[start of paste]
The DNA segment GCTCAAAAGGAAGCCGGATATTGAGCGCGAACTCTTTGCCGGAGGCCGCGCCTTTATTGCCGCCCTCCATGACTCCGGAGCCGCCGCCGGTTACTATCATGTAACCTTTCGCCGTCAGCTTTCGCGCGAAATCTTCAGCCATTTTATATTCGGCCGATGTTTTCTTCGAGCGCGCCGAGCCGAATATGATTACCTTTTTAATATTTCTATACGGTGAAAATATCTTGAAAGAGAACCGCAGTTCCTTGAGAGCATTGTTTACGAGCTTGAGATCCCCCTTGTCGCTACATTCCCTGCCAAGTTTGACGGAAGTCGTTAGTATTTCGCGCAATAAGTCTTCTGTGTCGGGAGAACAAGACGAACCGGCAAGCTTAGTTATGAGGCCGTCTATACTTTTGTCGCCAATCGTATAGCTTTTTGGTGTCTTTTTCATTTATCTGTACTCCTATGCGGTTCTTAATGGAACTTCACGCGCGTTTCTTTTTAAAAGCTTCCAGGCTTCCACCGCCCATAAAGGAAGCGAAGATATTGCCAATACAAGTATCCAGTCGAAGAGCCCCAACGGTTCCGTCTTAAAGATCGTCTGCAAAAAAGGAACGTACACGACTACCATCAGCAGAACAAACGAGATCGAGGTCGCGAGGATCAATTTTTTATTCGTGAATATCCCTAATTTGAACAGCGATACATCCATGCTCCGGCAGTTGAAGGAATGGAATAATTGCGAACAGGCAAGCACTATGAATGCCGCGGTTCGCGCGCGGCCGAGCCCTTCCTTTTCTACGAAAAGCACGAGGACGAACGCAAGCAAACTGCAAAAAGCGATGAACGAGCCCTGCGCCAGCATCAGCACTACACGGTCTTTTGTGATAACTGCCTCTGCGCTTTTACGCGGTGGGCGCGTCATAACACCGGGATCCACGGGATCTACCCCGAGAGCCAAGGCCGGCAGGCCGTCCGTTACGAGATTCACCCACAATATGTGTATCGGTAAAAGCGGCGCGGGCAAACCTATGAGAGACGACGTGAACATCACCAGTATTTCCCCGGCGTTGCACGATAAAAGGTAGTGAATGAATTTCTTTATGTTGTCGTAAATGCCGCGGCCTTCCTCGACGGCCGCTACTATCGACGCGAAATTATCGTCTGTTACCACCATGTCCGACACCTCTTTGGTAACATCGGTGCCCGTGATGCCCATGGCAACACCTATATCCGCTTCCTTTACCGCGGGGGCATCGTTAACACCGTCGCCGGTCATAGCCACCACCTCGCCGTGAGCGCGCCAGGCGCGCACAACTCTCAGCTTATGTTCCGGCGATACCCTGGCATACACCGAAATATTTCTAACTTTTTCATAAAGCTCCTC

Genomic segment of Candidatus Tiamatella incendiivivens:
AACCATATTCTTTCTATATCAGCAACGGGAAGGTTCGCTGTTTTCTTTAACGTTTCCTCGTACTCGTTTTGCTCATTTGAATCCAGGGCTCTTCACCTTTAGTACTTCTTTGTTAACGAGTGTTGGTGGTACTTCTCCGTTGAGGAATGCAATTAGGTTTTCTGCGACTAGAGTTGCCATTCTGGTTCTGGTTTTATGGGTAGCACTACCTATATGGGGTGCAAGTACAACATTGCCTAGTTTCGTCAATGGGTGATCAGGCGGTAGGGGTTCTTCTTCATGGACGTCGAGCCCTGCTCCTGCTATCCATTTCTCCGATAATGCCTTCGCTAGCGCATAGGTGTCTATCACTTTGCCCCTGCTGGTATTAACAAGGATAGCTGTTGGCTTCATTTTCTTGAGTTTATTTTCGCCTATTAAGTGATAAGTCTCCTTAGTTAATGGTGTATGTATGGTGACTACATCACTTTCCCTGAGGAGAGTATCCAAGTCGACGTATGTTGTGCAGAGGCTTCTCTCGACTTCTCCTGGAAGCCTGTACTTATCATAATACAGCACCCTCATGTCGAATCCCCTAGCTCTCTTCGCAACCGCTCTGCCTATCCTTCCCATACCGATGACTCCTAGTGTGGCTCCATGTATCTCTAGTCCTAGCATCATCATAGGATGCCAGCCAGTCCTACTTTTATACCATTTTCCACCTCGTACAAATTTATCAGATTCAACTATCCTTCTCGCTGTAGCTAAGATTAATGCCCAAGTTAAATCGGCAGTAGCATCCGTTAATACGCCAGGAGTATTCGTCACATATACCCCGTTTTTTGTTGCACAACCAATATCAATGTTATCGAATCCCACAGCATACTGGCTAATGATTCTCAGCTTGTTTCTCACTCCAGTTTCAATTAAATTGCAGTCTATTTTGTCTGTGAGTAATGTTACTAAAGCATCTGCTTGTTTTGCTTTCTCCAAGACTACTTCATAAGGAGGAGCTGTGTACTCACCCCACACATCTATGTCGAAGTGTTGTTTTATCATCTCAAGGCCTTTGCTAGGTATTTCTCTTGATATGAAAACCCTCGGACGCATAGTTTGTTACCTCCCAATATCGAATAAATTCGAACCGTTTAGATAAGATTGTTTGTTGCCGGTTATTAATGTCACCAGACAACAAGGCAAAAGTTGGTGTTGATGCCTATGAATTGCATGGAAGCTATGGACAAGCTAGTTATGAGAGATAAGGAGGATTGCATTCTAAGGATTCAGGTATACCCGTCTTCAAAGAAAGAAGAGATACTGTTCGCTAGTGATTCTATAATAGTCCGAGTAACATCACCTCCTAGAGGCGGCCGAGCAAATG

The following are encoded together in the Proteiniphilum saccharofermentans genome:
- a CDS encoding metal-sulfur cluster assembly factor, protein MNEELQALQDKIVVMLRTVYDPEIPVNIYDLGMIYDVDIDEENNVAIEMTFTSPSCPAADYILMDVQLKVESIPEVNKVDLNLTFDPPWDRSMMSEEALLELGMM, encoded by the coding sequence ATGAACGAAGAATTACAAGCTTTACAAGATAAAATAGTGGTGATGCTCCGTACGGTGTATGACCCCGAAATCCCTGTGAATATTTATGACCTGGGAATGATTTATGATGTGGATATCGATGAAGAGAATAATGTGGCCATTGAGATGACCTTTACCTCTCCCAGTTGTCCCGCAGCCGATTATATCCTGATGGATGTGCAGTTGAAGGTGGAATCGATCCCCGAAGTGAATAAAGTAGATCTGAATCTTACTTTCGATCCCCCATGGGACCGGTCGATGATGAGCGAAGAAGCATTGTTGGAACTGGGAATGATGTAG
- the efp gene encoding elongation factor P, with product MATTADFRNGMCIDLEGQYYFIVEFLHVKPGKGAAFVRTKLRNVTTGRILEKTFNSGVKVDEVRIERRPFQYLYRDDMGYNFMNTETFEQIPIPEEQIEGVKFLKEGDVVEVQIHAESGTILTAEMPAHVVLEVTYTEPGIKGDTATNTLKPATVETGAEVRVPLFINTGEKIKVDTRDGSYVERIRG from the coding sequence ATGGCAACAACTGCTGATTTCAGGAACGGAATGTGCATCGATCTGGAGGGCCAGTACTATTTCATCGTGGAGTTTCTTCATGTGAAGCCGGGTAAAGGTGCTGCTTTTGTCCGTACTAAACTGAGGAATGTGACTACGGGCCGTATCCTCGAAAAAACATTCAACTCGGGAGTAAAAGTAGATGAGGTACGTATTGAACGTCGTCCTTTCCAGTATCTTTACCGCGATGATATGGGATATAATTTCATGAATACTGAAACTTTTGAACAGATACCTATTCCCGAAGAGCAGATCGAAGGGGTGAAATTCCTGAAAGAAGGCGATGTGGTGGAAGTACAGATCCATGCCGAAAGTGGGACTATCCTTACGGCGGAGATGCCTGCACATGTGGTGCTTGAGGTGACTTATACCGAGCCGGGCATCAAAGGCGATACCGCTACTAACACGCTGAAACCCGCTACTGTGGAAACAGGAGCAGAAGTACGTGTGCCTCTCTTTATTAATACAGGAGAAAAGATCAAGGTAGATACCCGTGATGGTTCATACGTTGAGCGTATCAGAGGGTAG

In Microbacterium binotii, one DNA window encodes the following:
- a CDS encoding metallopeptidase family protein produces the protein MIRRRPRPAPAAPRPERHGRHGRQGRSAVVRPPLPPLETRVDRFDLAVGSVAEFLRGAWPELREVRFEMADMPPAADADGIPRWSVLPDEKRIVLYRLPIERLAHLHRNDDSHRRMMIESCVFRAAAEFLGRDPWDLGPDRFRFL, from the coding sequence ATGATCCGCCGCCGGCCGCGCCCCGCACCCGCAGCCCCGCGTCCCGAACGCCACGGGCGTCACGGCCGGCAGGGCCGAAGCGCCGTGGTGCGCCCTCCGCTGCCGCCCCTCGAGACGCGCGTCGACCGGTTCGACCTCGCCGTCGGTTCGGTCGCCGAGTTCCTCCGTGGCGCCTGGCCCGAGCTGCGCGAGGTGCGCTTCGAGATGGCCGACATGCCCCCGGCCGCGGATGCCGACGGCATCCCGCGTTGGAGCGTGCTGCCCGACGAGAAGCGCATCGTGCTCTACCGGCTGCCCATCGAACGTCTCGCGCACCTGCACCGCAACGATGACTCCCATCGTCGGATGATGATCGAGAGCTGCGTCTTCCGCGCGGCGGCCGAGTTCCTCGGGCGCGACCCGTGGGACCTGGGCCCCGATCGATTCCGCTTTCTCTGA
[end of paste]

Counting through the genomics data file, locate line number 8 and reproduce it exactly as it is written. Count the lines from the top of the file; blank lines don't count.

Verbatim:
- a CDS encoding metallopeptidase family protein produces the protein MIRRRPRPAPAAPRPERHGRHGRQGRSAVVRPPLPPLETRVDRFDLAVGSVAEFLRGAWPELREVRFEMADMPPAADADGIPRWSVLPDEKRIVLYRLPIERLAHLHRNDDSHRRMMIESCVFRAAAEFLGRDPWDLGPDRFRFL, from the coding sequence ATGATCCGCCGCCGGCCGCGCCCCGCACCCGCAGCCCCGCGTCCCGAACGCCACGGGCGTCACGGCCGGCAGGGCCGAAGCGCCGTGGTGCGCCCTCCGCTGCCGCCCCTCGAGACGCGCGTCGACCGGTTCGACCTCGCCGTCGGTTCGGTCGCCGAGTTCCTCCGTGGCGCCTGGCCCGAGCTGCGCGAGGTGCGCTTCGAGATGGCCGACATGCCCCCGGCCGCGGATGCCGACGGCATCCCGCGTTGGAGCGTGCTGCCCGACGAGAAGCGCATCGTGCTCTACCGGCTGCCCATCGAACGTCTCGCGCACCTGCACCGCAACGATGACTCCCATCGTCGGATGATGATCGAGAGCTGCGTCTTCCGCGCGGCGGCCGAGTTCCTCGGGCGCGACCCGTGGGACCTGGGCCCCGATCGATTCCGCTTTCTCTGA